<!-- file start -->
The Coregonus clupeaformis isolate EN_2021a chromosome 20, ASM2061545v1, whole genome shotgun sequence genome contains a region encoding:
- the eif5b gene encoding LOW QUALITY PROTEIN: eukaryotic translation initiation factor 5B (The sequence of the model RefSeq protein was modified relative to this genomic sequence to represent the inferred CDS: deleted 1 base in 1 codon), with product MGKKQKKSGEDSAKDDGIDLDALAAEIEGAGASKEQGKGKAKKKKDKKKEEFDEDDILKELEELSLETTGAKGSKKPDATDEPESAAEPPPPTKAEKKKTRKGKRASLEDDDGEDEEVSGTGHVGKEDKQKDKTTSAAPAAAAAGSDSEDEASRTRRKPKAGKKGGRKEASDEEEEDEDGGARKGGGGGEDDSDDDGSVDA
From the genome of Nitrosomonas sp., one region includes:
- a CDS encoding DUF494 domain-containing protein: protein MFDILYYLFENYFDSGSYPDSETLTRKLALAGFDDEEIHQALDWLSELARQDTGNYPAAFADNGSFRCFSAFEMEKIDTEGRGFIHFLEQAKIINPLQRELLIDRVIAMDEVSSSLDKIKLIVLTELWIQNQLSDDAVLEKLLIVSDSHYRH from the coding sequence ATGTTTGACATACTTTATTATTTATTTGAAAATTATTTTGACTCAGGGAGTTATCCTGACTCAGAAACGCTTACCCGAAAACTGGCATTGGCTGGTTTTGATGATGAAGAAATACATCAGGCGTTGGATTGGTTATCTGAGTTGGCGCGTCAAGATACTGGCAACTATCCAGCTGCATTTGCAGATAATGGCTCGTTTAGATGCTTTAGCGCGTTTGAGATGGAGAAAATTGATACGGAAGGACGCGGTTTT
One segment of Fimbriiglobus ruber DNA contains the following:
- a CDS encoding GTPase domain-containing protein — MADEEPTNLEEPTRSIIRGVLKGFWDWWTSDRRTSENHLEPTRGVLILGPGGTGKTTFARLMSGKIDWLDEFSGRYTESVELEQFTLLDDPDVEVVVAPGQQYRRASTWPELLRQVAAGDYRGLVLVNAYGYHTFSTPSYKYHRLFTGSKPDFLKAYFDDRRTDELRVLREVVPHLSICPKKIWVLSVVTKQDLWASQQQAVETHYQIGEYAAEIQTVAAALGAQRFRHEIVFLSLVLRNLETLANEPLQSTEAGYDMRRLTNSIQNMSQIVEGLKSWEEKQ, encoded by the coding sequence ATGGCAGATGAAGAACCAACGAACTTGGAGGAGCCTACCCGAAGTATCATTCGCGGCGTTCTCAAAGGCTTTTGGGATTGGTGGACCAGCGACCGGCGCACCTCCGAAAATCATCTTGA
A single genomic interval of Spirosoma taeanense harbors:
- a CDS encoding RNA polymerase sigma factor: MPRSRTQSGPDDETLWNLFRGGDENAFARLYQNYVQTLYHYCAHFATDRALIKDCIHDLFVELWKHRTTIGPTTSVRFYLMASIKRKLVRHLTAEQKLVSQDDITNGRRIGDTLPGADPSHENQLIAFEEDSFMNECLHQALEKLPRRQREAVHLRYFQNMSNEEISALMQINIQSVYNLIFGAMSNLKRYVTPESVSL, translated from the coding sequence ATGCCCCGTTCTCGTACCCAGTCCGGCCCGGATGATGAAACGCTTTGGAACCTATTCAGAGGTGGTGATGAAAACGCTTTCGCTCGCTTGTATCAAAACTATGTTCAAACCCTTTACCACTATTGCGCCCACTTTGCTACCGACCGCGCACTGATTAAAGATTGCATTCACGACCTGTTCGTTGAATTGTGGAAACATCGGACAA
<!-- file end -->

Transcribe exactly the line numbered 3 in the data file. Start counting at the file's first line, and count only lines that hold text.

From the genome of Nitrosomonas sp., one region includes: